Sunday saw the start of the winter series – often the most closely contested series because it doesn’t have the interruptions of summer holidays, open meeting etc. More on the race later.
For those new to this we split into two series, Nov/Dec and then for the hardy folk Jan-Mar when the water is a bit chillier. Autumn traditionally brings stronger winds so it’s worth revisiting techniques for stronger winds…
Once you are fully hiked out, or at least as far as you are comfortable, there is nothing else you can do to add more leverage, so if the boat is not upright you must reduce the force from the sails trying to turn you over. That seems just common sense, but it is very easy to ‘hang on hard’ and let the boat heel over. of course that does slightly reduce the force because the sail isn’t upright and some of the air flows up off the sail instead of driving forwards, but it is a really slow way to sail. In a traditional keelboat it makes sense to have some heel because the weight of the keel becomes more effective as you heel, so for them it is a balance between more heel gives more righting effect from the keel but less efficiency from the sails. The right angle for a traditional keel boat in strong winds might be 30 degrees – more than that and performance still suffers. So we’ve all seen great pictures of big boats heeled over charging along. They look great, but they are NOT dinghies. We need to clear that image right out of our heads. Dinghies go fast when they are upright. OK so we’ve got that out of the way – how do we reduce power?? That depends on the point of sailing, but there are two things we can change:
· the shape of the sail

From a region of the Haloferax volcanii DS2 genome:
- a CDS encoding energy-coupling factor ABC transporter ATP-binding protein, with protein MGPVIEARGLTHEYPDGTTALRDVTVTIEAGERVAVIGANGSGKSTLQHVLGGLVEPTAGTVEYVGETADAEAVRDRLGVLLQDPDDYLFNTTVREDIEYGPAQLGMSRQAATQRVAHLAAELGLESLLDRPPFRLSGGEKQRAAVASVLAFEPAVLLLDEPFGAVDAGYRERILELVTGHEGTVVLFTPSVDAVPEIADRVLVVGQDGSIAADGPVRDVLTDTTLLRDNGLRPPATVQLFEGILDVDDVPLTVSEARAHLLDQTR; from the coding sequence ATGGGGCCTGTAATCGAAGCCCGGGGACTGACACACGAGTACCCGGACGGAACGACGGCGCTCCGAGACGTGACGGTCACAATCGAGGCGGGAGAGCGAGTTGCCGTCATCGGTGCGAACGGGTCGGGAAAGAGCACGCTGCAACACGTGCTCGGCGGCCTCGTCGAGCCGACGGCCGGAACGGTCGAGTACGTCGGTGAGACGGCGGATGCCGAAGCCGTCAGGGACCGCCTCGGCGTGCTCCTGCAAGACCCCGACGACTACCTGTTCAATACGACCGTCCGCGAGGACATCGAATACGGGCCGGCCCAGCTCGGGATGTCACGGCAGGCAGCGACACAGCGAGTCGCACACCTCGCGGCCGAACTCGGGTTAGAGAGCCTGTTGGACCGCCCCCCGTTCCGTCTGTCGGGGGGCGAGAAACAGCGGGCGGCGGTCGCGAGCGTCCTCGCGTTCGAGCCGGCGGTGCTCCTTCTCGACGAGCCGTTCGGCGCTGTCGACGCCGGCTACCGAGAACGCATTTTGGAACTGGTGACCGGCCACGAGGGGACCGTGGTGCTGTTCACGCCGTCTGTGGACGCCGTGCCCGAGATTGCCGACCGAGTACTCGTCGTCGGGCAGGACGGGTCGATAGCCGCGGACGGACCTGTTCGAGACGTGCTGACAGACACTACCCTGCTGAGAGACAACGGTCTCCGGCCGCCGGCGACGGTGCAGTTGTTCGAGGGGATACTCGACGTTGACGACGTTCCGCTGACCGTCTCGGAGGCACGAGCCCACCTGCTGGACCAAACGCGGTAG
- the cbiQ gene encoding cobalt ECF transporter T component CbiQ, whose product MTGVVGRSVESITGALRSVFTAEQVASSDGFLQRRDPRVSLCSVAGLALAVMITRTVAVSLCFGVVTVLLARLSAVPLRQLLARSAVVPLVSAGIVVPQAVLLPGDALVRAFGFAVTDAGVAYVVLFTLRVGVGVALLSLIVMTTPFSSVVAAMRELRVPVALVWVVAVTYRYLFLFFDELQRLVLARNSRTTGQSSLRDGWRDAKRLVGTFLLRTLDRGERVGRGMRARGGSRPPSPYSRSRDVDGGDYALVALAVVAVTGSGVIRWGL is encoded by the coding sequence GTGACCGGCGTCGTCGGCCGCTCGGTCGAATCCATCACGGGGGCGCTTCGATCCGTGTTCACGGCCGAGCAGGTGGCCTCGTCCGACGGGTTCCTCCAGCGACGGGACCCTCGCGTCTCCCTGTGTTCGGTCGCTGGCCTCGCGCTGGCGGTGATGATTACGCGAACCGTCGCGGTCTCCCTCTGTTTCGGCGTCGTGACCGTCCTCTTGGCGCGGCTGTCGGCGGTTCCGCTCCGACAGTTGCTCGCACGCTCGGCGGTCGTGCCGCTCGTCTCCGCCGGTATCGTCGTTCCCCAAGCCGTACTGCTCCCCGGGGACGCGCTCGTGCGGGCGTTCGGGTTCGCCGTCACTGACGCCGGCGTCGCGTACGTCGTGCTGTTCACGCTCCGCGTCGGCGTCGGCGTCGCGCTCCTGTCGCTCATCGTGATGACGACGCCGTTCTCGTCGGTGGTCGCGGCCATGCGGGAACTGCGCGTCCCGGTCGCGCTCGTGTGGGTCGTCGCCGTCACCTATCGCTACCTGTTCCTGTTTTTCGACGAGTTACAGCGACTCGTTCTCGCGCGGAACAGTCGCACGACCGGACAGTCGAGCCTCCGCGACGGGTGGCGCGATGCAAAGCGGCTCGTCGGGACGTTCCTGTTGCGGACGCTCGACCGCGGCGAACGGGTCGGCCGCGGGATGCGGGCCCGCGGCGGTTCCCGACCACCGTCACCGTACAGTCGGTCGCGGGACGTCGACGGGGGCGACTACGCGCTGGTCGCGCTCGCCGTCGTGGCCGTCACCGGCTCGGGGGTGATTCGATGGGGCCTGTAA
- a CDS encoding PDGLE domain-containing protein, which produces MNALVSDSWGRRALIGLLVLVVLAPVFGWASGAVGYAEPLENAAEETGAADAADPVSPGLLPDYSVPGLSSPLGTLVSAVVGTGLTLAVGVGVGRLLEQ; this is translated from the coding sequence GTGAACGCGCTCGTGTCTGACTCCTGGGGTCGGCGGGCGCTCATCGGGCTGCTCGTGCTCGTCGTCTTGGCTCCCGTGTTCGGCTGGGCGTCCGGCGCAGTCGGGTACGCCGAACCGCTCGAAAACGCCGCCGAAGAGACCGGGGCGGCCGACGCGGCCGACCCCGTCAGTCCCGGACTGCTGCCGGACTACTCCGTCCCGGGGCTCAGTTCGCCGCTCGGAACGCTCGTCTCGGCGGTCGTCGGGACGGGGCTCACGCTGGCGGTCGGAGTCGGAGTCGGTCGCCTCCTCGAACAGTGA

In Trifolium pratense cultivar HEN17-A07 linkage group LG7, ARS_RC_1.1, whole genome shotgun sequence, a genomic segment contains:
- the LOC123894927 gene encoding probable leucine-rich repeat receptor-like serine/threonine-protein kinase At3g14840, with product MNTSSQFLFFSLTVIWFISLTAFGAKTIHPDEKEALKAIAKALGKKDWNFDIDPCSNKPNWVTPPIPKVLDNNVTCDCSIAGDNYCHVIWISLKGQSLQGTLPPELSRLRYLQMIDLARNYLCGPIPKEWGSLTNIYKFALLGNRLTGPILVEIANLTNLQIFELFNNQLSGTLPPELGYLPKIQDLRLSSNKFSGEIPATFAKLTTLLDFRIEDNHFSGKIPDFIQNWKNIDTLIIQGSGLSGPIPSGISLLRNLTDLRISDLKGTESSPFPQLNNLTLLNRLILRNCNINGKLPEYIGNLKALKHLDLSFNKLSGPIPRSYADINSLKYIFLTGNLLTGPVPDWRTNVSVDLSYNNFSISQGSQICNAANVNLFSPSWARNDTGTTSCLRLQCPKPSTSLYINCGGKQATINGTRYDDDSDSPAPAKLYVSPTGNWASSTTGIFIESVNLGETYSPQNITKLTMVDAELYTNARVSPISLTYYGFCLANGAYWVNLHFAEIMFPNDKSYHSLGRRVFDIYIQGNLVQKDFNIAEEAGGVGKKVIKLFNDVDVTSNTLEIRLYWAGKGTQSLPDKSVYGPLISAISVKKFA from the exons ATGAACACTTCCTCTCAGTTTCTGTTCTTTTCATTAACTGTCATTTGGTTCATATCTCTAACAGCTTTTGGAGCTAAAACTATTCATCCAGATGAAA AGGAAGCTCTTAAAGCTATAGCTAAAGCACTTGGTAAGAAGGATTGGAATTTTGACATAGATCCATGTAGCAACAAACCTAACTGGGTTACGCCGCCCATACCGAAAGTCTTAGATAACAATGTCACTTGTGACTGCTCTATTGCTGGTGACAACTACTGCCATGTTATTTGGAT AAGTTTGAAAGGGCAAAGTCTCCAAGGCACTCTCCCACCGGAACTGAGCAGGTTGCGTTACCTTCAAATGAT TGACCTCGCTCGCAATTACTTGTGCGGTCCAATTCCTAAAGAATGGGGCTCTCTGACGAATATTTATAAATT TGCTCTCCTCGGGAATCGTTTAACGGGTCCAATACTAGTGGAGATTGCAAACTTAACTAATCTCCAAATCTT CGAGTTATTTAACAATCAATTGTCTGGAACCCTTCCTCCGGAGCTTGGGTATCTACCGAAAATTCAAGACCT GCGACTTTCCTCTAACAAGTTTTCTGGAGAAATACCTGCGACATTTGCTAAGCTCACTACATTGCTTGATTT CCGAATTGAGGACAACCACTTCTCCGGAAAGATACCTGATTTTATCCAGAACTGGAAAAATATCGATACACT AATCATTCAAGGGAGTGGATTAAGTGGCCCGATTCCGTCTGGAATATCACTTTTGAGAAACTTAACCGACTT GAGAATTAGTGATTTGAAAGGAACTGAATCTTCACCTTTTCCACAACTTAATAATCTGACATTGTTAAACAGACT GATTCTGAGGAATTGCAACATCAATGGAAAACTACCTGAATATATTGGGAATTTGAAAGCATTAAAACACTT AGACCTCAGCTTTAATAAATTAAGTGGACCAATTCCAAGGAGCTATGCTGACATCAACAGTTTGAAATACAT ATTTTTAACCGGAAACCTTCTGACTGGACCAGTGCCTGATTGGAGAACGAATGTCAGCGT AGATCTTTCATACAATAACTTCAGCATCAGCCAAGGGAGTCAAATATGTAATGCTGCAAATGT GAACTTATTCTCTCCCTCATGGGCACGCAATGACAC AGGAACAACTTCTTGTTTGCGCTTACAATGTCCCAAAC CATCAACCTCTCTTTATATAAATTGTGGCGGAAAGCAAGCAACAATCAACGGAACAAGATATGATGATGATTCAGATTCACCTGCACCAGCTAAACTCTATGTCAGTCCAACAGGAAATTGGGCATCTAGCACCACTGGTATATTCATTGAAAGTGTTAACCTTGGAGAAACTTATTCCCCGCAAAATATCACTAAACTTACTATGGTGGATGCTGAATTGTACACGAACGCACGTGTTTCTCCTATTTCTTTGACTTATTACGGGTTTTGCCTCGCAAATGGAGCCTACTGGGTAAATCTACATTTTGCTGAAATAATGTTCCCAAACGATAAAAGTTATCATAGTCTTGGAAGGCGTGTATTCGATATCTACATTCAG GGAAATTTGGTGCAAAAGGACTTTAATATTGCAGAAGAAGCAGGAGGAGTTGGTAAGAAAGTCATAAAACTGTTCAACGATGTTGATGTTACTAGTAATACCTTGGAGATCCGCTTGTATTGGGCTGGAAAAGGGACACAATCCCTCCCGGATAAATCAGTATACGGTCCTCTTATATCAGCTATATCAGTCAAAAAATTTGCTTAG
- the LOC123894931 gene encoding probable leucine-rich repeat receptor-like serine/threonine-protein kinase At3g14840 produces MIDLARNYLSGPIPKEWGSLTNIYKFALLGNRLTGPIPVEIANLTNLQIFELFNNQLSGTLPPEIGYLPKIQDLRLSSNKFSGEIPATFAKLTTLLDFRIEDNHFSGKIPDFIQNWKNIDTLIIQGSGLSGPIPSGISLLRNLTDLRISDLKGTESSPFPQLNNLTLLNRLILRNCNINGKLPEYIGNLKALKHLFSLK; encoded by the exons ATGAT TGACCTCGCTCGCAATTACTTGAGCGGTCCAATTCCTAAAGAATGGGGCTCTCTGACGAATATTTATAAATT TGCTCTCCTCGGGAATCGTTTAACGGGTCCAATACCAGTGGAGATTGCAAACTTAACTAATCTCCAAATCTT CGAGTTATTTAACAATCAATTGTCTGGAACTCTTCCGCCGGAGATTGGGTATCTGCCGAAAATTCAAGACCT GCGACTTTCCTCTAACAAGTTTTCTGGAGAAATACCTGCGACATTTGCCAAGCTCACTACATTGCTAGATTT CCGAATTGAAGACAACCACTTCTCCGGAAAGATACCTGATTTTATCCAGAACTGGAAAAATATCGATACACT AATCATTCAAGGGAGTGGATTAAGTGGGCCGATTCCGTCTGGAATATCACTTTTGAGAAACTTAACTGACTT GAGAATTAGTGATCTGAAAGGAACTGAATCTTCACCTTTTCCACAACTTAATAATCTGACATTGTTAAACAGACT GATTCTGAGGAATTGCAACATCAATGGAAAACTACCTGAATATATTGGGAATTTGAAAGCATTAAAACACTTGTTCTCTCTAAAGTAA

o all our sail controls
· the angle of the sail
o How hard we sheet in
o The direction we point the boat (especially upwind)
In general the fuller the sail (the bigger/deeper curve we have from front to back) the more power – but the direction of that power may not be good. When most of the force is forwards and there is still flow over the sail (reaching) a full sail is good. Upwind too much force may be generated sideways and not enough forwards, and you can’t get the narrow angle of attack at the front of the sail. Upwind the flatter we make the sail the closer we can sail against the wind and the less force generated.
Think of an aircraft taking off – full flaps for a big wing with a lot of depth. Lots of lift, but also lots of drag – needs full power on the engines. Also with that heavily shaped wing the aircraft is tilted to a significant angle (you feel the plane tilt as the pilots ’rotate’ on take-off. That alters the angle of the wing compared to the air flow. That’s what we have to do if we have a very full sail – we can’t point close to the wind but we do make a lot of power. Once the aircraft is moving fast the flags are taken in and a lower drag wing is used and the plane levels off so there is a shallow angle in the wing. That’s like point close against the wind for a sail.